US Release Date: 11-02-1958
Directed by: Frank Tashlin
- Jerry Lewis, as
- Gilbert Wooley
- Marie McDonald, as
- Lola Livingston
- Sessue Hayakawa, as
- Mr. Sikita
- Barton MacLane, as
- Maj. Ridgley
- Suzanne Pleshette, as
- Sgt. Pearson
- Nobu McCarthy, as
- Kimi Sikita
- Robert Hirano, as
- Mitsuo Watanabe
- Ryuzo Demura, as
- The Los Angeles Dodgers, as
- Harry Hare as
Suzanne Pleshette and Jerry Lewis in The Geisha Boy.
As children my brothers and I would stop whatever we were doing and sit mesmerized in front of the television set whenever a Jerry Lewis movie came on. His movies are great for kids. The humor is very physical and juvenile. Unfortunately as an adult I am no longer able to enjoy them like I once did. The one movie of his that still holds up for me is The Geisha Boy.
This movie is more poignant than most of his work and Jerry's character seems more like a believable person and not just the mugging, knock-kneed lunatic he usually played. He plays fifth rate magician Gilbert Wooley who joins a USO tour of the Orient because he can't get a gig Stateside. On the plane he meets Sgt. Pearson, a WAC played by Suzanne Pleshette in her movie debut, and also starlet Lola Livingstone who he proceeds to make the flight a living hell for. The antics on the plane always remind me a bit of the train scene in Some Like It Hot.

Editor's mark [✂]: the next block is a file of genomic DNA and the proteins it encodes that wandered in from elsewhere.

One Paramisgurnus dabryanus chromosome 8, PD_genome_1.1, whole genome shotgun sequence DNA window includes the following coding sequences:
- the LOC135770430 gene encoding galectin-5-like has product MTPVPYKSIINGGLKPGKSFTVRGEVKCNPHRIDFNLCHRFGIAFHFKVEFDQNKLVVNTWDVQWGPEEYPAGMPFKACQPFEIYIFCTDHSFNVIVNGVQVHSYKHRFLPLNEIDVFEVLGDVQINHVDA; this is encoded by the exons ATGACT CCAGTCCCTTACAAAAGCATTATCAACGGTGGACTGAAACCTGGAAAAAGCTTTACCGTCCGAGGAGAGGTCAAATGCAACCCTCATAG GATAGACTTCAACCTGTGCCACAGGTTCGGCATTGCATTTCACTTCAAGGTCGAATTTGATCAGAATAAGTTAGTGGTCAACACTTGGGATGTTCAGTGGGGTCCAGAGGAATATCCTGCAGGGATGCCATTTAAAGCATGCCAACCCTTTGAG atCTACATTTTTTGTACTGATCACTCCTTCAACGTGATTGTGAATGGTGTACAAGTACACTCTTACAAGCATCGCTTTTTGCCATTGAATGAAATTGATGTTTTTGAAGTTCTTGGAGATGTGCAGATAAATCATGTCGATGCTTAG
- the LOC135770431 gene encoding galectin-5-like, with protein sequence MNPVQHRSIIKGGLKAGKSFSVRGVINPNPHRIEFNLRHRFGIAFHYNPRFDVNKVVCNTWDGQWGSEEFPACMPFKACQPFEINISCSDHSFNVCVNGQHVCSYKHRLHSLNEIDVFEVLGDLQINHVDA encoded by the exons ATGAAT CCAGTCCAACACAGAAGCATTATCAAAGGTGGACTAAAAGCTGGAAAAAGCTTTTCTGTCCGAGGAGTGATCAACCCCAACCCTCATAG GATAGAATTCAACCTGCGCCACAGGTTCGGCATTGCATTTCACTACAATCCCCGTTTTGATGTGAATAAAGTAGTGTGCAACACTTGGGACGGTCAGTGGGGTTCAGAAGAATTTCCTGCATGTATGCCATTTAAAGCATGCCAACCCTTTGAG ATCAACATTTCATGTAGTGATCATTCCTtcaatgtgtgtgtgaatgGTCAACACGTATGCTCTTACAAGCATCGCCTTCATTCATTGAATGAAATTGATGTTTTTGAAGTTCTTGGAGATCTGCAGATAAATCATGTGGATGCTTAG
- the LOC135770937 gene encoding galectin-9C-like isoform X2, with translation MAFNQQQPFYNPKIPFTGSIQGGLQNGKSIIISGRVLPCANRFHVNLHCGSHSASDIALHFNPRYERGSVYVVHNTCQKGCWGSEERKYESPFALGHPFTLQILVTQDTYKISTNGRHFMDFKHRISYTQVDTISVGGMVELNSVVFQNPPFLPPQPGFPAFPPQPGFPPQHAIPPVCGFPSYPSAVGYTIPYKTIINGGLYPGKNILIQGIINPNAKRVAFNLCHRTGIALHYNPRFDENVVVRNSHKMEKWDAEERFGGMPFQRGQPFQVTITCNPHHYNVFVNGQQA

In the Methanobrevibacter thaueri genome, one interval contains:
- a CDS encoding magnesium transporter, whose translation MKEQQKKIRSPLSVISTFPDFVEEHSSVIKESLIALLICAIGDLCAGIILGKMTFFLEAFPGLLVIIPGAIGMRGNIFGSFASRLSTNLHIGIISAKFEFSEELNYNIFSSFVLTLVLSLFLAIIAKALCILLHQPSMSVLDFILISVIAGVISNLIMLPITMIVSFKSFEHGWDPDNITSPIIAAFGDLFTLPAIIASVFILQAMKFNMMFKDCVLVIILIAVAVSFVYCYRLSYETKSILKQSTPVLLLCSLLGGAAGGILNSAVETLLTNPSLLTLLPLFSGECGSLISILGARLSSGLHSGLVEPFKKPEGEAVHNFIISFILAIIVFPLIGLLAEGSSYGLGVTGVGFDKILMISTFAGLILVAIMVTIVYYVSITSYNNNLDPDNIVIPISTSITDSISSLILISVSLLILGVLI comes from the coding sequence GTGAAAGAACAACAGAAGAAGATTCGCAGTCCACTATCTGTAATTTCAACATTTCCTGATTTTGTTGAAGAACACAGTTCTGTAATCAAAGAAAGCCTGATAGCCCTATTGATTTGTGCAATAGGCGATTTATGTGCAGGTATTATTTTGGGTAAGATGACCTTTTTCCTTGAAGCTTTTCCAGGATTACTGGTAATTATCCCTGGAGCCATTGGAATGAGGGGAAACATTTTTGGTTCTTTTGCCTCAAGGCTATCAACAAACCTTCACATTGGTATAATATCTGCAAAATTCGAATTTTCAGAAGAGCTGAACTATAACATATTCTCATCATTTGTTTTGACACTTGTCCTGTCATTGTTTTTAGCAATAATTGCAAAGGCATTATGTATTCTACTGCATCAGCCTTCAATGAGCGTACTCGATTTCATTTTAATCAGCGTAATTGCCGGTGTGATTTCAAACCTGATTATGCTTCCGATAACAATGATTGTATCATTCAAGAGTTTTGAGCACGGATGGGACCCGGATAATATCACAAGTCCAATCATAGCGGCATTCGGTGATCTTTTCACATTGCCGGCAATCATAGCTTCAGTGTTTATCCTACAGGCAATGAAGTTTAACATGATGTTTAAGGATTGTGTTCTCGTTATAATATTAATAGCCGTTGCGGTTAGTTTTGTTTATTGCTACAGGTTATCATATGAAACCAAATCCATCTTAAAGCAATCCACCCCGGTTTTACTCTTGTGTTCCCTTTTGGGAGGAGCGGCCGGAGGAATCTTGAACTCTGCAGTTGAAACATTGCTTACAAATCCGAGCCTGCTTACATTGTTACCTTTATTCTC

One of the oldest rules in Show Biz is that you never work with animals or children. Lewis works with both and to great effect. Wooley has a white rabbit named Harry. Harry is an amazing animal and gets some of the best laughs in the movie. Once Wooley arrives in Tokyo, he meets a beautiful interpreter with a young nephew. The boy hasn't laughed since his parents died. Wooley brings him out of his shell and they immediately bond.
Their relationship is the heart of the story and it gives Lewis one of his best dramatic screen moments. When Wooley leaves Japan to return to the States, the young boy follows him to the airport. In order to discourage him from following, Wooley yells at him and tells him he doesn't love him anymore. It is quite touching, especially for a Jerry Lewis comedy.
There are plenty of laughs also. When Wooley and the young boy attend a baseball game between a Japanese team and the Los Angeles Dodgers (this was just 2 years after they left Brooklyn) Wooley is the only one rooting for the Americans. He does a really funny heckling of the huge Japanese pitcher who also happens to be the boy's aunt's jealous boyfriend. There is also a funny spoof of The Bridge on the River Kwai
An underrated movie that is one of Jerry Lewis' best. Nearly 50 years before Bill Murray, Jerry Lewis was Lost In Translation.
Robert Hirano, Nobu McCarthy and Jerry Lewis in The Geisha Boy
I recall loving The Geisha Boy as a kid. I laughed at all of Jerry Lewis's funny expressions, his childlike voice and his awkward way of running. I loved him heckling at the baseball game. I thought Harry was the best pet ever. Watching it now, I still enjoyed Lewis's antics but was also astounded by how touching the story is.